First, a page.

Green Bay also drafted Iowa linebacker Abdul Hodge in the third round, and earlier signed free agents Ben Taylor and Tracy White. Those three, along with returnees Brady Poppinga, Roy Manning and Kurt Campbell, will vie for the other starting spot to complement middle linebacker Nick Barnett and Hawk.
Hawk, taken No. 5 in the first round, is expected to command the most lucrative rookie contract in team history. The deal will be on par with, if not exceed, the five-year, $19.1 million contract, including a $2.9 million signing bonus, given to running back Cadillac Williams by Tampa Bay as the fifth pick last year.
A little more than half of the $12.4 million the Packers presently have in salary-cap space will be absorbed by the contracts for the rookies.
The deal became official May 1. It's a seven-year contract worth more than $39 million, though most of the value is tied into the first few years.
Woodson, 29, received a $4 million signing bonus and a $4.35 million roster bonus. His base salary for next season is $1.5 million. He would count $6.7 million against the salary cap.
The front-loaded structure of the deal spares the Packers from having exorbitantly high salary-cap numbers for Woodson in future years. His cap number in 2007 would be $3.5 million.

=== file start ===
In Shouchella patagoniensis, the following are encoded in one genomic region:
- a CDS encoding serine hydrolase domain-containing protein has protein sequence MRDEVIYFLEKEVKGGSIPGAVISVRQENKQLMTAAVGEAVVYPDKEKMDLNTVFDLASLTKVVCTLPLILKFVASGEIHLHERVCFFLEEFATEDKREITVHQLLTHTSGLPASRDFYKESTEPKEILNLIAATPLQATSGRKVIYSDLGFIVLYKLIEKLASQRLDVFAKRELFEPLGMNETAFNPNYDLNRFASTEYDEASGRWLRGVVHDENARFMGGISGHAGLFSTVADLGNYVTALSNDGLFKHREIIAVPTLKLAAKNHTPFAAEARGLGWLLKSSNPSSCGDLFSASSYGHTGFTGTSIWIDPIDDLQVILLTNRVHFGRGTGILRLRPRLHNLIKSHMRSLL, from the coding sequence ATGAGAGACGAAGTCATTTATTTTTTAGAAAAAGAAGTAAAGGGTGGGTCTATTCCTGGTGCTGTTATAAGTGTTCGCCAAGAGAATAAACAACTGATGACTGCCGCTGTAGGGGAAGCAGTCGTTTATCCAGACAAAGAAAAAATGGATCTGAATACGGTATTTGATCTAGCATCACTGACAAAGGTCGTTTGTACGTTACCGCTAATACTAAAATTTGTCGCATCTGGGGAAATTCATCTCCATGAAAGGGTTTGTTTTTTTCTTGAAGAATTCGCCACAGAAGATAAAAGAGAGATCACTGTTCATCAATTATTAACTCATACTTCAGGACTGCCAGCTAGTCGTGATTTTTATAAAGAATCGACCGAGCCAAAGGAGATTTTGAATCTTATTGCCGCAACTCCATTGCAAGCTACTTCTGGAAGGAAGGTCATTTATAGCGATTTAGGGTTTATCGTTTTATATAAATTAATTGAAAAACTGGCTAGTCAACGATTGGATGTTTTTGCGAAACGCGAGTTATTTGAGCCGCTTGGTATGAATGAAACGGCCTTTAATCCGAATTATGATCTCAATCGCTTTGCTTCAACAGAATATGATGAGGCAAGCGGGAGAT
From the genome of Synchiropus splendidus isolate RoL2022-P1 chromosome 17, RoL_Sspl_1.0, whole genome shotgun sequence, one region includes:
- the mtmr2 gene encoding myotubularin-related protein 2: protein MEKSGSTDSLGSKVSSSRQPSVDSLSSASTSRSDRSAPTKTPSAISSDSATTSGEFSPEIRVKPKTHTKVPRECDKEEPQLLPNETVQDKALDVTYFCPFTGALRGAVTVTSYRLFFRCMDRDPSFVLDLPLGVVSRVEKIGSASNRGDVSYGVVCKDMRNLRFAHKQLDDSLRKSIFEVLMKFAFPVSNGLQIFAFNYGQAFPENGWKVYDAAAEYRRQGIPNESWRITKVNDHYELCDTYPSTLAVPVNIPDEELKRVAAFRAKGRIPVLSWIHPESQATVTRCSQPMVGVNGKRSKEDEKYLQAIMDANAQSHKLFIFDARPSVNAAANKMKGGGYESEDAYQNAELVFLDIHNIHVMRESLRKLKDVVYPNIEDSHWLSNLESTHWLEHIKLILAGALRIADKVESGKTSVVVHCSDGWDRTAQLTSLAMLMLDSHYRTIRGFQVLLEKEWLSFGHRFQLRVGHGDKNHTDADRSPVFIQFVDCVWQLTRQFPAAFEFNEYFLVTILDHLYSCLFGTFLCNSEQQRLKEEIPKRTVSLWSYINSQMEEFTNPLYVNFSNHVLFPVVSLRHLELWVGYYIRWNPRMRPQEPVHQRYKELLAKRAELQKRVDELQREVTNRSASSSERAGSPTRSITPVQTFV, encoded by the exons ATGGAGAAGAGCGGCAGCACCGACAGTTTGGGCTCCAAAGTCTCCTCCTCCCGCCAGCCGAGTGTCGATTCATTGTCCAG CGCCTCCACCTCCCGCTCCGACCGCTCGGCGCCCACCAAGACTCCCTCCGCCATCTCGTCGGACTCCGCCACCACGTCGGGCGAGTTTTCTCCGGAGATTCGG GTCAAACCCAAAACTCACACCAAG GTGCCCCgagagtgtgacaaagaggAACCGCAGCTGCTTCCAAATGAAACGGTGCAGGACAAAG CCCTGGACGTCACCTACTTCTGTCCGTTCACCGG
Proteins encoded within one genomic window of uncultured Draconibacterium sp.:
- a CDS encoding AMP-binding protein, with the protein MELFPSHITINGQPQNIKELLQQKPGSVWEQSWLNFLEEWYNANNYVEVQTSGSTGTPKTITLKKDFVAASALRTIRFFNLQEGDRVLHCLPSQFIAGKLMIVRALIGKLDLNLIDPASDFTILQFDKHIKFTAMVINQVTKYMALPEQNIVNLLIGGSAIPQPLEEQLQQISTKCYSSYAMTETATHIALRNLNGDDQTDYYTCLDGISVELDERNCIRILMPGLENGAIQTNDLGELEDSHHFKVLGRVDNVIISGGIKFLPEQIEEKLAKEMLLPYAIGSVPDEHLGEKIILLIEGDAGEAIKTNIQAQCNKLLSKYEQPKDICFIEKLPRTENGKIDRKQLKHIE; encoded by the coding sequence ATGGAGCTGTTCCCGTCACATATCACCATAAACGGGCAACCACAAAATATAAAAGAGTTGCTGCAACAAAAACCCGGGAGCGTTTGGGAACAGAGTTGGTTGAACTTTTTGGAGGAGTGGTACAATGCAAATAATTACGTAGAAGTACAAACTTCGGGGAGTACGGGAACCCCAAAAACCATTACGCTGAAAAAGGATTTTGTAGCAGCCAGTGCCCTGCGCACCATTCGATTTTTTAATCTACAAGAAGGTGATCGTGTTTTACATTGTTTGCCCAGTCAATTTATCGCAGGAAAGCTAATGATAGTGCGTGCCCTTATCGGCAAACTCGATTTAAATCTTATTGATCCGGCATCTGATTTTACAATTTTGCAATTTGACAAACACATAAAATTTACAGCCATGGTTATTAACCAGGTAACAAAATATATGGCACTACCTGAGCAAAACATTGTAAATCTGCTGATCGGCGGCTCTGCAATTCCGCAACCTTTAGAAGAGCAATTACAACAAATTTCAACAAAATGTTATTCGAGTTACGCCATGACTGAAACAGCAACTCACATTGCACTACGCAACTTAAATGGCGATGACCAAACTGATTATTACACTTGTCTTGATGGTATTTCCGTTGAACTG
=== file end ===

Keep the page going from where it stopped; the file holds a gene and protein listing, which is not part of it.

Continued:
His base salaries for the remainder of the contract, which also includes annual roster and workout bonuses, are $1.25 million in 2007, $3.25 million in ‘08, $4 million in ‘09, $5 million in ‘10, $5.5 million in ‘11 and $6.5 million in ‘12.
Running backs Arliss Beach (Kentucky) and Shermar Bracey (Arkansas State), wide receivers Chris Francies (Texas-El Paso) and Calvin Russell (Tuskegee), tight ends A.J. Cooper (North Dakota State) and Zac Alcorn (Black Hills State), offensive tackle Josh Bourke (Grand Valley State), defensive ends Montez Murphy (Baylor) and Jason Hunter (Appalachian State), linebackers Tim Goodwell (Memphis) and Byron Santiago (Louisiana Tech) and safety Tra Boger (Tulane).